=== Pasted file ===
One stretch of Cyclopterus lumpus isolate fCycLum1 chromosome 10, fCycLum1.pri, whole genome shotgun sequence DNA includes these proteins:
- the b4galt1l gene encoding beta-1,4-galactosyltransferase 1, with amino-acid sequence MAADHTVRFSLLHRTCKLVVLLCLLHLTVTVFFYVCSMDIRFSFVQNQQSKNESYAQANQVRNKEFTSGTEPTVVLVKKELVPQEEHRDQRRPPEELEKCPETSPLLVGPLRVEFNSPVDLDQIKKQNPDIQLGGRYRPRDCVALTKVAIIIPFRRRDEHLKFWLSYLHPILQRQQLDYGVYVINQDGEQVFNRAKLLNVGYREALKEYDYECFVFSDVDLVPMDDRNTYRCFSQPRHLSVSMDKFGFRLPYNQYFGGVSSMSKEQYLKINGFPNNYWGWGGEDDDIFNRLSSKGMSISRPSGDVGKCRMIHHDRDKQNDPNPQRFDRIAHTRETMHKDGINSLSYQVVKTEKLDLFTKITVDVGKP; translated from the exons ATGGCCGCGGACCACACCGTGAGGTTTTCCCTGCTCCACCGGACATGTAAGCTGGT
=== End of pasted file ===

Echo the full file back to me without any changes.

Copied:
One stretch of Cyclopterus lumpus isolate fCycLum1 chromosome 10, fCycLum1.pri, whole genome shotgun sequence DNA includes these proteins:
- the b4galt1l gene encoding beta-1,4-galactosyltransferase 1, with amino-acid sequence MAADHTVRFSLLHRTCKLVVLLCLLHLTVTVFFYVCSMDIRFSFVQNQQSKNESYAQANQVRNKEFTSGTEPTVVLVKKELVPQEEHRDQRRPPEELEKCPETSPLLVGPLRVEFNSPVDLDQIKKQNPDIQLGGRYRPRDCVALTKVAIIIPFRRRDEHLKFWLSYLHPILQRQQLDYGVYVINQDGEQVFNRAKLLNVGYREALKEYDYECFVFSDVDLVPMDDRNTYRCFSQPRHLSVSMDKFGFRLPYNQYFGGVSSMSKEQYLKINGFPNNYWGWGGEDDDIFNRLSSKGMSISRPSGDVGKCRMIHHDRDKQNDPNPQRFDRIAHTRETMHKDGINSLSYQVVKTEKLDLFTKITVDVGKP; translated from the exons ATGGCCGCGGACCACACCGTGAGGTTTTCCCTGCTCCACCGGACATGTAAGCTGGT